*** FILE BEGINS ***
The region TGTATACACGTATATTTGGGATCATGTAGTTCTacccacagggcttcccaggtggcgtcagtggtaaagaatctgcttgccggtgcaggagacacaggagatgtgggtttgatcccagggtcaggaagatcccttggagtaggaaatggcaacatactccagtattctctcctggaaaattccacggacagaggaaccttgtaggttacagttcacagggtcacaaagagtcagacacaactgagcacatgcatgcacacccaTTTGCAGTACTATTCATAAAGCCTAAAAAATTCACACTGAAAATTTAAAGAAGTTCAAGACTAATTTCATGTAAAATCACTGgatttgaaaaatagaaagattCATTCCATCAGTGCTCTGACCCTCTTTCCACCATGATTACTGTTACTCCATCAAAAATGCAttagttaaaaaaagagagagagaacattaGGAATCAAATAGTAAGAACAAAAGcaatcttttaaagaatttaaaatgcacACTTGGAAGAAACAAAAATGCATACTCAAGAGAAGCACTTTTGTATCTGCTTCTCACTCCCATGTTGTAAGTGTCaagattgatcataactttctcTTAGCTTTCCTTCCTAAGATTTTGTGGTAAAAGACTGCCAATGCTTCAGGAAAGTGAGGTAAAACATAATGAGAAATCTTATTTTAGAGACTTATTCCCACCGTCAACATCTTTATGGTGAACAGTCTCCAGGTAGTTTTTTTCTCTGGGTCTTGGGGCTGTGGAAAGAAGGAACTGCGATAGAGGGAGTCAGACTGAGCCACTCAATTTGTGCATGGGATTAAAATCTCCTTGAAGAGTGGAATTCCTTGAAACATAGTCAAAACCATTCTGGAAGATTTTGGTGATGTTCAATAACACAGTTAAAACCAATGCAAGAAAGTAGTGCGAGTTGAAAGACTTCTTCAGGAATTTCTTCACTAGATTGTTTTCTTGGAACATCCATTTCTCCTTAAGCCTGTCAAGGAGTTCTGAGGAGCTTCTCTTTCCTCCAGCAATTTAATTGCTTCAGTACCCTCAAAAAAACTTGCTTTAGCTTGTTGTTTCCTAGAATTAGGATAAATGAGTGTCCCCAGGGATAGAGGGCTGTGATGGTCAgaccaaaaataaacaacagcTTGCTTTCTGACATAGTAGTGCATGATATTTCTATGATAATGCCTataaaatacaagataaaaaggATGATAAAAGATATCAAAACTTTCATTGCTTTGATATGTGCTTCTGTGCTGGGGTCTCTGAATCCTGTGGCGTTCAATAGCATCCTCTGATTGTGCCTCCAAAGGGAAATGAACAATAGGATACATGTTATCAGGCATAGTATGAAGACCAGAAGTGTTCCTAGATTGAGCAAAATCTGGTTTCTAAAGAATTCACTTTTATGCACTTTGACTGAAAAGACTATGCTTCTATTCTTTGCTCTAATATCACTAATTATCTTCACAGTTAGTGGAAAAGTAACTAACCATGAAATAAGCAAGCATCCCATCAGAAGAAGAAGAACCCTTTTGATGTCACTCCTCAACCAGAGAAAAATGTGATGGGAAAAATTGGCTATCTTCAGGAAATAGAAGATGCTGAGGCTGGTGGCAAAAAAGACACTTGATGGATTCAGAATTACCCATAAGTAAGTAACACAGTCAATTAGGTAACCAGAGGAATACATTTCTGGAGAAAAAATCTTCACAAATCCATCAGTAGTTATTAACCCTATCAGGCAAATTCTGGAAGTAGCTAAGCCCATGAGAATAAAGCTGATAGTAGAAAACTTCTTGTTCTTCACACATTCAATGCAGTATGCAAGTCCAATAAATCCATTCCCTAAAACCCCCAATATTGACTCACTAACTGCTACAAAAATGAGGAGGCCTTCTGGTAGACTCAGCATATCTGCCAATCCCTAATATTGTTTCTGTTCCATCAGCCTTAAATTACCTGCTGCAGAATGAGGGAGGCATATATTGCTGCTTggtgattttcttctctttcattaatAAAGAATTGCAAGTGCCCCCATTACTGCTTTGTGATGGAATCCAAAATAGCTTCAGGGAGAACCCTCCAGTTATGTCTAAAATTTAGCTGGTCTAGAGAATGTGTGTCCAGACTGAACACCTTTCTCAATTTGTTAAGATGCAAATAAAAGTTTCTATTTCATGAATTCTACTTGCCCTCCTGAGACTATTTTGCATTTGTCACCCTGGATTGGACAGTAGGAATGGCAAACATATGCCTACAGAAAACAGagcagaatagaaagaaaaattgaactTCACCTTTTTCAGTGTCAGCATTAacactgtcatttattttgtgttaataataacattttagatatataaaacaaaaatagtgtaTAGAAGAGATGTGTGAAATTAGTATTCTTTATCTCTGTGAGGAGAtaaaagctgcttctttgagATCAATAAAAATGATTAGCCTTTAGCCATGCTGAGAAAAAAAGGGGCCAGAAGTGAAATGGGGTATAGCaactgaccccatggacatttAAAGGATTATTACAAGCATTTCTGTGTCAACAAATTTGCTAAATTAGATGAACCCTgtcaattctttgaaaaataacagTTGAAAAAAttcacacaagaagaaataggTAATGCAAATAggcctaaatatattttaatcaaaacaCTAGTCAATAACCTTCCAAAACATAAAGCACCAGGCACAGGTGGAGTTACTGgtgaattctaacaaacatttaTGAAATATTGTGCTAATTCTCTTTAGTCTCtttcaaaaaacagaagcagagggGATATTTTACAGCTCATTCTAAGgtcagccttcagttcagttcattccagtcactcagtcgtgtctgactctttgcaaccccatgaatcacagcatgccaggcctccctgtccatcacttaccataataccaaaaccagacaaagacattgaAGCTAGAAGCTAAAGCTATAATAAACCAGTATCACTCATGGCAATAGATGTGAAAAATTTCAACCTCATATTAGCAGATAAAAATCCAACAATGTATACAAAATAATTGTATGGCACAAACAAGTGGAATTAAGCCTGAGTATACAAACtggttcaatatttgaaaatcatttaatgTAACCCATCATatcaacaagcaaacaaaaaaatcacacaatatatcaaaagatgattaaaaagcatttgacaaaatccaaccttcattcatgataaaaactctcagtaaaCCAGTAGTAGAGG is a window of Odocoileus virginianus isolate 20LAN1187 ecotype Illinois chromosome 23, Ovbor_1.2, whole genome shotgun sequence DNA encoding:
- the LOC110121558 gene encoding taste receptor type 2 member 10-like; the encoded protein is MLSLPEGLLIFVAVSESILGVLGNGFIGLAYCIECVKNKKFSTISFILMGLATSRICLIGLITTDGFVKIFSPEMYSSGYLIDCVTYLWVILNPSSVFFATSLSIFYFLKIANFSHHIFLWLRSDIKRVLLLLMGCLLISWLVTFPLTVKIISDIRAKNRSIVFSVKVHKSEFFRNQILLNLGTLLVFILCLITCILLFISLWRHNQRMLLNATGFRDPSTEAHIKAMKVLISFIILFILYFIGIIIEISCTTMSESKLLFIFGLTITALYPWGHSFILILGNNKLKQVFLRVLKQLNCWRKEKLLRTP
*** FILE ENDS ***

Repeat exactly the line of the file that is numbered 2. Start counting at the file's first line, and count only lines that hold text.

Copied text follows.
- the LOC110121558 gene encoding taste receptor type 2 member 10-like; the encoded protein is MLSLPEGLLIFVAVSESILGVLGNGFIGLAYCIECVKNKKFSTISFILMGLATSRICLIGLITTDGFVKIFSPEMYSSGYLIDCVTYLWVILNPSSVFFATSLSIFYFLKIANFSHHIFLWLRSDIKRVLLLLMGCLLISWLVTFPLTVKIISDIRAKNRSIVFSVKVHKSEFFRNQILLNLGTLLVFILCLITCILLFISLWRHNQRMLLNATGFRDPSTEAHIKAMKVLISFIILFILYFIGIIIEISCTTMSESKLLFIFGLTITALYPWGHSFILILGNNKLKQVFLRVLKQLNCWRKEKLLRTP